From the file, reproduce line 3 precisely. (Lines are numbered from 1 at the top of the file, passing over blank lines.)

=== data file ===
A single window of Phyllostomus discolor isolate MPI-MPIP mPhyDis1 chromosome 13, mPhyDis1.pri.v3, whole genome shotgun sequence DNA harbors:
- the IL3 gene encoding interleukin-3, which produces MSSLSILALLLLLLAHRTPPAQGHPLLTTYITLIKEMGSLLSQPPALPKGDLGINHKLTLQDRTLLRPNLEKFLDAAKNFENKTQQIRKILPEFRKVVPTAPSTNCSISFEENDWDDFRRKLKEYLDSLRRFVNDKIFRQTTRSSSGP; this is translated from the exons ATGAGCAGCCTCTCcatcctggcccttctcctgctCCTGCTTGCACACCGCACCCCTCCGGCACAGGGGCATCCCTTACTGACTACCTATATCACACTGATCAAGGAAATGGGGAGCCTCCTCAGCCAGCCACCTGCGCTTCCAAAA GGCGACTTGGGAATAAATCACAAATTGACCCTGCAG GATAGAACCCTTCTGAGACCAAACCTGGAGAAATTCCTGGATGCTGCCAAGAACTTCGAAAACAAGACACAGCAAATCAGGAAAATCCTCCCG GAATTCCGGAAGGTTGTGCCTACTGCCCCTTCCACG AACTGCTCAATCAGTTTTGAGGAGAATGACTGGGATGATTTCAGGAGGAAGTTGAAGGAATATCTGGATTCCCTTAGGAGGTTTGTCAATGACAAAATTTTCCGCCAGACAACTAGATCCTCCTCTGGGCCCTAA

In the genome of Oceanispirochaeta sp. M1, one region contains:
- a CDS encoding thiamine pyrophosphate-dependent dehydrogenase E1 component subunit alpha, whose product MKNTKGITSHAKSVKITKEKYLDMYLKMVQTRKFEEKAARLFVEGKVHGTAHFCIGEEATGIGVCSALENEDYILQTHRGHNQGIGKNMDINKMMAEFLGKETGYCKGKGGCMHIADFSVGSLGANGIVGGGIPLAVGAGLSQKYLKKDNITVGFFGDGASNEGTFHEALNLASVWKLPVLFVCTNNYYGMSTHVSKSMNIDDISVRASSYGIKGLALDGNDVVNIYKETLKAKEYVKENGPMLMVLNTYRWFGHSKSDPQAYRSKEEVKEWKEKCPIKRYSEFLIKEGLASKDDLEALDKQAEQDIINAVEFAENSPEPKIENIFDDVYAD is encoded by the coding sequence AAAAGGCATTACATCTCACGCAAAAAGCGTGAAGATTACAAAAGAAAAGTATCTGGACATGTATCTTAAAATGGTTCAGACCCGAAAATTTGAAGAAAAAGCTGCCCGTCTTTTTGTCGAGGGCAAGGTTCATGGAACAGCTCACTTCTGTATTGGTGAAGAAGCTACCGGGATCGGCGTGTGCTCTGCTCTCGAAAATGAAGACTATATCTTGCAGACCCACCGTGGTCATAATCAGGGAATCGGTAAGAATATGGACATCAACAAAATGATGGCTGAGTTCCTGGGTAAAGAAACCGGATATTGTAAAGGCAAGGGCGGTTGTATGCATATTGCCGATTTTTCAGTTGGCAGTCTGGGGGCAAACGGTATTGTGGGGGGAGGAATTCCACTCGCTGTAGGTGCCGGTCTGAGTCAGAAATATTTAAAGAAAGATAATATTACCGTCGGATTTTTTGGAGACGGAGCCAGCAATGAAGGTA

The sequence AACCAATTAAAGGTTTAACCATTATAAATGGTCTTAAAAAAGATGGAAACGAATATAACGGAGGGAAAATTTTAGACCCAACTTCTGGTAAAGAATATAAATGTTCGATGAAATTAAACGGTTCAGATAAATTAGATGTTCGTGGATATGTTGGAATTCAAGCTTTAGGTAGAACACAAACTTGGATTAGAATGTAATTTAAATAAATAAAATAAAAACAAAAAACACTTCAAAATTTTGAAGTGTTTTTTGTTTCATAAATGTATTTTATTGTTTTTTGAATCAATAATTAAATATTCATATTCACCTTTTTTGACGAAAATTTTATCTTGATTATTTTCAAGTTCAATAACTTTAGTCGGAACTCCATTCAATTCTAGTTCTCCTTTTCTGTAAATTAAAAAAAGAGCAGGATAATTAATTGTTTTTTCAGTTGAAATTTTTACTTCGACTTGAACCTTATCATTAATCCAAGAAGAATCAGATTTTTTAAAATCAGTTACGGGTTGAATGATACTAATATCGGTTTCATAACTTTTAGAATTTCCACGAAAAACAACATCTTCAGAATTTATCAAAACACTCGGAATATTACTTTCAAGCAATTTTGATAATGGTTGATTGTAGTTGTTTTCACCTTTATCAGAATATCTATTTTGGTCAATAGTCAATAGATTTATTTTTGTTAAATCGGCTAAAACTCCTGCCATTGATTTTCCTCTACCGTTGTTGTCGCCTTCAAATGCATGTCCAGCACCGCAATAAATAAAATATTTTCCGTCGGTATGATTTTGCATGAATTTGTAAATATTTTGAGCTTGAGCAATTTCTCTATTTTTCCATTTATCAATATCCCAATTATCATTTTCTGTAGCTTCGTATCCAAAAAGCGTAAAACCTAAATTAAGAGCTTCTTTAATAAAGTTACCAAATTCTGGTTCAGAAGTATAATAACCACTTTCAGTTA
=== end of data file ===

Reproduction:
In the genome of Oceanispirochaeta sp. M1, one region contains: